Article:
Navy railgun test breaks world record
Ordinarily, a railgun is solely the domain of science fiction and video games. However, the Navy has been experimenting with real railguns for years and getting results. A recent Navy test broke the world record for most powerful railgun firing.
Navy tests world record railgun
The railguns in films and gaming media like the “Doom” and “Quake” series are fictional, but the United States Navy has been experimenting with real railgun technology for years. A recent test has produced the world record for the most powerful railgun firing ever, according to Fox News. At the U.S. Naval Research Laboratory in Dahlgren, Va., a railgun was successfully fired on Dec. 10 that produced 33 megajoules of energy, the most powerful railgun firing ever recorded. One megajoule is about the amount of energy carried by a one-ton object moving about 100 miles an hour. That much energy propels a projectile to about mach seven, more than three times as fast as a fighter jet or typical rifle bullet.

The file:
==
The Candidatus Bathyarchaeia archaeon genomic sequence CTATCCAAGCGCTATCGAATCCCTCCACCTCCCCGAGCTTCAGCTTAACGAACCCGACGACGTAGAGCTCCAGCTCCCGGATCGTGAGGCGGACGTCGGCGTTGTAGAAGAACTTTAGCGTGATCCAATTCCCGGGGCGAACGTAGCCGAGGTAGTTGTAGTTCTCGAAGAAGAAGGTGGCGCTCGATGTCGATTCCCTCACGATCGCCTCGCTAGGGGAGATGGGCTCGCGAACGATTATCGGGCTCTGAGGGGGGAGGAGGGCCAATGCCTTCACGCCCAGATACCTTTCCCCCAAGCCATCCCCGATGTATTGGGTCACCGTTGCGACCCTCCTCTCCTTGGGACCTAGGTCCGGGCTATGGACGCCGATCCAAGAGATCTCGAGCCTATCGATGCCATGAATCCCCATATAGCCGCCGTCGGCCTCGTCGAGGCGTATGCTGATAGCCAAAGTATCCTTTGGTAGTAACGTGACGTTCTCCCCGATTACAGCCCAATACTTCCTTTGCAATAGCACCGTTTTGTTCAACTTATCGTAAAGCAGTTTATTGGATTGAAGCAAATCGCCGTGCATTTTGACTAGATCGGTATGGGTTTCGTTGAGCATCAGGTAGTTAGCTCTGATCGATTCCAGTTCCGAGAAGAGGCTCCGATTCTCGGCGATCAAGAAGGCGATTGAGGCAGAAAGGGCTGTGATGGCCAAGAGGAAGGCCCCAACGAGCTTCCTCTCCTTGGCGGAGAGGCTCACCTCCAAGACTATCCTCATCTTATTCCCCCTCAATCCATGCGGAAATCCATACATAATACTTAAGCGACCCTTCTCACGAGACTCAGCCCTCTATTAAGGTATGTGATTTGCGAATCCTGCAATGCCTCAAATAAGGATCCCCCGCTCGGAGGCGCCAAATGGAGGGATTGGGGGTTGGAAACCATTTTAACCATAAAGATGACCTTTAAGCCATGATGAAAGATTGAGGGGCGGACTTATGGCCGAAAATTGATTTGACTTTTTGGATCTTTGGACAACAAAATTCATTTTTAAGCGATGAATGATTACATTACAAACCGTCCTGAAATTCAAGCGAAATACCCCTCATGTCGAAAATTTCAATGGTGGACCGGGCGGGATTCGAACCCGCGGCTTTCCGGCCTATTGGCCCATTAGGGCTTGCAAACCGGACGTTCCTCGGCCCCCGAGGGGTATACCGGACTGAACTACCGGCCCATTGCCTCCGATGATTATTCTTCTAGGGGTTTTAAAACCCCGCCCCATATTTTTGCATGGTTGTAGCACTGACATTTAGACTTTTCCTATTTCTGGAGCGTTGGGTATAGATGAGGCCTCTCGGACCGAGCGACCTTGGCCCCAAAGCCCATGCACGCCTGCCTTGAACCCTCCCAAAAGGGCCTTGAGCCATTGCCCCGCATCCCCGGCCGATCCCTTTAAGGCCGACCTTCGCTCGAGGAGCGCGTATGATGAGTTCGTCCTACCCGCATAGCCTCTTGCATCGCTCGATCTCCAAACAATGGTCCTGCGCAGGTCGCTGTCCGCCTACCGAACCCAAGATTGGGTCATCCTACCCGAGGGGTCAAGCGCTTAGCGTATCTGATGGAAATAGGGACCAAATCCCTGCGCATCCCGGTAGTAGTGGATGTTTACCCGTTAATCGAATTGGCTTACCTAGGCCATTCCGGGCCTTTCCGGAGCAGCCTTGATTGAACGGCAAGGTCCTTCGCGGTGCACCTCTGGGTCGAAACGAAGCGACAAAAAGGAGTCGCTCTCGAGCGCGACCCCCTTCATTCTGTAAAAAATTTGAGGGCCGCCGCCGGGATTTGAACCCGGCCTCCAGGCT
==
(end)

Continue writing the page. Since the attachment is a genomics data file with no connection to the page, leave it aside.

How railguns work
According to Wikipedia, a railgun works by using electromagnetic energy. Essentially, the repelling effect of two opposite-pole electromagnets is used to move the projectile. Two electromagnetic “rails,” set in parallel lines, are charged with a current, which powers a projectile along the rails and out the barrel using electromagnetic repulsion. The result is that the projectile is moving at a dramatically faster speed than traditional bullets, cannon rounds or missiles.
The Navy is looking into mounting railguns on battleships. A railgun could destroy a target 200 miles away in less time than a cruise missile. Railgun rounds aren’t explosive, but they carry more energy than an explosive round coming out of the barrel. That makes battleships safer, as fewer things are aboard that can explode. Also, the energy that a railgun round carries could obliterate just about anything. However, power and material requirements make it impossible to use for now. That said, the Navy expects railguns to be standard equipment by 2025.